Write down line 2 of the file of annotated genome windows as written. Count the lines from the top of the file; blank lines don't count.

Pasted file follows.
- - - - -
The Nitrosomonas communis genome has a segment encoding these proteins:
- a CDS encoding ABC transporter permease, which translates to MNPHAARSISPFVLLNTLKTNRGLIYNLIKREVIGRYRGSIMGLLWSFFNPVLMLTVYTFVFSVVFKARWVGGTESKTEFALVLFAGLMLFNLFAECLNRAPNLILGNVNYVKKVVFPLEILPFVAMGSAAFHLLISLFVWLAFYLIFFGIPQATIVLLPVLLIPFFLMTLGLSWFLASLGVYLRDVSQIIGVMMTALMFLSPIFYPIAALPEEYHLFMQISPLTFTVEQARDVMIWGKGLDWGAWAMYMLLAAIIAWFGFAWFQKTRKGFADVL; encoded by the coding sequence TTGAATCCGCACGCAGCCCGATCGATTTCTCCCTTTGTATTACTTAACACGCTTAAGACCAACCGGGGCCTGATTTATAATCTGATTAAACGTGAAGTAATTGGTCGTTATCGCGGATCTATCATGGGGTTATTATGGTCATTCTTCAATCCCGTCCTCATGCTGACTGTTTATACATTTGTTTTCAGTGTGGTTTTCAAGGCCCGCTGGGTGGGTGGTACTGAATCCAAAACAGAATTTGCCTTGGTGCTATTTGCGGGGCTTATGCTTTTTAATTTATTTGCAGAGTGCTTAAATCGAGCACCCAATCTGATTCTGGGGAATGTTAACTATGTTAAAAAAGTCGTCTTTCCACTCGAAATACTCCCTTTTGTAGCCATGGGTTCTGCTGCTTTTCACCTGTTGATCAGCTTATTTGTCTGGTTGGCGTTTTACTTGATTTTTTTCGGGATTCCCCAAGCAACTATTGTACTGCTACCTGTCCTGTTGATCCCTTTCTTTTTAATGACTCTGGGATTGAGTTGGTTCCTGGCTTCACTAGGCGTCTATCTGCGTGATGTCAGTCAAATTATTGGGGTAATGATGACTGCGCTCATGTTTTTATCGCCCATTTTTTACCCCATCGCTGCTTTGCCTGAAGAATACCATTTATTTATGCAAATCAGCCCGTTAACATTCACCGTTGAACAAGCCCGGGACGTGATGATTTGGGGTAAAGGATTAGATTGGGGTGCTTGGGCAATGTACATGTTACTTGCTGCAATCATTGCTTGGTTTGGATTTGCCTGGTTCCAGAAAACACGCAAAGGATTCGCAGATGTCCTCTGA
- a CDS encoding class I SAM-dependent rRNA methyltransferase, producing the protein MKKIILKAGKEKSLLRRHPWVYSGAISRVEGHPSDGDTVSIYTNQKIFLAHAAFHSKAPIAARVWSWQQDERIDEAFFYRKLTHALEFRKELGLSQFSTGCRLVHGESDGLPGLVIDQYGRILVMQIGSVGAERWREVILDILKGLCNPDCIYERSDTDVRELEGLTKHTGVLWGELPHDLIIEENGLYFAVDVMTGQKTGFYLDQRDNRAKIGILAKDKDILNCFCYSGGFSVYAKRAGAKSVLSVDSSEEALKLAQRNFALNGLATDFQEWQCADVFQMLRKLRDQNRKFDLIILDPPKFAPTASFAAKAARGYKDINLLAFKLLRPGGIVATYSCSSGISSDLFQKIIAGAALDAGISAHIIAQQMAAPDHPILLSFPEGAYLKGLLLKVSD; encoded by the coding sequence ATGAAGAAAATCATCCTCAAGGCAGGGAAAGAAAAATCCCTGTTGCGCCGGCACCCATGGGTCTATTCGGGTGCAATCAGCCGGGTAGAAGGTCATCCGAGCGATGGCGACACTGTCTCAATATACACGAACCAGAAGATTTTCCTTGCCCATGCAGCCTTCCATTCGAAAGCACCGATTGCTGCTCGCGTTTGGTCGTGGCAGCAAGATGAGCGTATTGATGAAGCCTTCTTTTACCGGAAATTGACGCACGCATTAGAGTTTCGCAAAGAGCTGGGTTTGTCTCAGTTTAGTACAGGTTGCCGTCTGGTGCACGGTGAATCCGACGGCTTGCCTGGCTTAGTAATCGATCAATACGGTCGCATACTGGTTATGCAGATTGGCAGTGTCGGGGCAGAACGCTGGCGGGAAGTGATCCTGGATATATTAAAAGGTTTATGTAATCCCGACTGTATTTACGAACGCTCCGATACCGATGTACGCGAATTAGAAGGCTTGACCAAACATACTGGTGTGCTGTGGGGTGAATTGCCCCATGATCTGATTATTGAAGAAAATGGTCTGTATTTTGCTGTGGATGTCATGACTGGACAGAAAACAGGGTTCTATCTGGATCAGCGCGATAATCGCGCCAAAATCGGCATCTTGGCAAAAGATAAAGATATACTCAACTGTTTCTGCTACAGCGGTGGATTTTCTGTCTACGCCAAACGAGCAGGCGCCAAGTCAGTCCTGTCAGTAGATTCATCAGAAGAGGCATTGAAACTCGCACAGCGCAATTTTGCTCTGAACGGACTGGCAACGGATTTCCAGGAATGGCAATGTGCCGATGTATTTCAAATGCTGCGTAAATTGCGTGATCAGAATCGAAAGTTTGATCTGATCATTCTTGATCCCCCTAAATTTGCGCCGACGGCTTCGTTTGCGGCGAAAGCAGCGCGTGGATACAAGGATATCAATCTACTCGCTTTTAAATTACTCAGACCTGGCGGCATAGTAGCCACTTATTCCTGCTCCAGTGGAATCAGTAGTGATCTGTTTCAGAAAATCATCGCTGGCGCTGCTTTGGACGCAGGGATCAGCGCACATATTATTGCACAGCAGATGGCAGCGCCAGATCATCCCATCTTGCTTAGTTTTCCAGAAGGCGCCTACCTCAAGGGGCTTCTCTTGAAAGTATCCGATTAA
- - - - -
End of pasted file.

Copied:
- a CDS encoding ABC transporter permease, which translates to MNPHAARSISPFVLLNTLKTNRGLIYNLIKREVIGRYRGSIMGLLWSFFNPVLMLTVYTFVFSVVFKARWVGGTESKTEFALVLFAGLMLFNLFAECLNRAPNLILGNVNYVKKVVFPLEILPFVAMGSAAFHLLISLFVWLAFYLIFFGIPQATIVLLPVLLIPFFLMTLGLSWFLASLGVYLRDVSQIIGVMMTALMFLSPIFYPIAALPEEYHLFMQISPLTFTVEQARDVMIWGKGLDWGAWAMYMLLAAIIAWFGFAWFQKTRKGFADVL; encoded by the coding sequence TTGAATCCGCACGCAGCCCGATCGATTTCTCCCTTTGTATTACTTAACACGCTTAAGACCAACCGGGGCCTGATTTATAATCTGATTAAACGTGAAGTAATTGGTCGTTATCGCGGATCTATCATGGGGTTATTATGGTCATTCTTCAATCCCGTCCTCATGCTGACTGTTTATACATTTGTTTTCAGTGTGGTTTTCAAGGCCCGCTGGGTGGGTGGTACTGAATCCAAAACAGAATTTGCCTTGGTGCTATTTGCGGGGCTTATGCTTTTTAATTTATTTGCAGAGTGCTTAAATCGAGCACCCAATCTGATTCTGGGGAATGTTAACTATGTTAAAAAAGTCGTCTTTCCACTCGAAATACTCCCTTTTGTAGCCATGGGTTCTGCTGCTTTTCACCTGTTGATCAGCTTATTTGTCTGGTTGGCGTTTTACTTGATTTTTTTCGGGATTCCCCAAGCAACTATTGTACTGCTACCTGTCCTGTTGATCCCTTTCTTTTTAATGACTCTGGGATTGAGTTGGTTCCTGGCTTCACTAGGCGTCTATCTGCGTGATGTCAGTCAAATTATTGGGGTAATGATGACTGCGCTCATGTTTTTATCGCCCATTTTTTACCCCATCGCTGCTTTGCCTGAAGAATACCATTTATTTATGCAAATCAGCCCGTTAACATTCACCGTTGAACAAGCCCGGGACGTGATGATTTGGGGTAAAGGATTAGATTGGGGTGCTTGGGCAATGTACATGTTACTTGCTGCAATCATTGCTTGGTTTGGATTTGCCTGGTTCCAGAAAACACGCAAAGGATTCGCAGATGTCCTCTGA